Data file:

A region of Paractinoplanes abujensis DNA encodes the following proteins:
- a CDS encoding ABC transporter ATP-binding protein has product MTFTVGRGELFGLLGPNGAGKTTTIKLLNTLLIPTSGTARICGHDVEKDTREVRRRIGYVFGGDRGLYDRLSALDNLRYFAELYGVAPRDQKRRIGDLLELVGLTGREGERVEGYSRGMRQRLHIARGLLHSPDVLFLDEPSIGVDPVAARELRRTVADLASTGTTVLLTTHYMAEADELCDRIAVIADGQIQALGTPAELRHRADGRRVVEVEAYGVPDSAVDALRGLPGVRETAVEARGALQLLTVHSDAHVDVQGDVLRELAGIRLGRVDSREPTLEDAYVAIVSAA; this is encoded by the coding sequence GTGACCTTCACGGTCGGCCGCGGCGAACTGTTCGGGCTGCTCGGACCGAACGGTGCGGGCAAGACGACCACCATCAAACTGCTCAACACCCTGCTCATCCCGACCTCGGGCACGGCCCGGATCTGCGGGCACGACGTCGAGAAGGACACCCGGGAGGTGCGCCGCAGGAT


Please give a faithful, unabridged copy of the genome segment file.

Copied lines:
A region of Paractinoplanes abujensis DNA encodes the following proteins:
- a CDS encoding ABC transporter ATP-binding protein has product MTFTVGRGELFGLLGPNGAGKTTTIKLLNTLLIPTSGTARICGHDVEKDTREVRRRIGYVFGGDRGLYDRLSALDNLRYFAELYGVAPRDQKRRIGDLLELVGLTGREGERVEGYSRGMRQRLHIARGLLHSPDVLFLDEPSIGVDPVAARELRRTVADLASTGTTVLLTTHYMAEADELCDRIAVIADGQIQALGTPAELRHRADGRRVVEVEAYGVPDSAVDALRGLPGVRETAVEARGALQLLTVHSDAHVDVQGDVLRELAGIRLGRVDSREPTLEDAYVAIVSAA; this is encoded by the coding sequence GTGACCTTCACGGTCGGCCGCGGCGAACTGTTCGGGCTGCTCGGACCGAACGGTGCGGGCAAGACGACCACCATCAAACTGCTCAACACCCTGCTCATCCCGACCTCGGGCACGGCCCGGATCTGCGGGCACGACGTCGAGAAGGACACCCGGGAGGTGCGCCGCAGGAT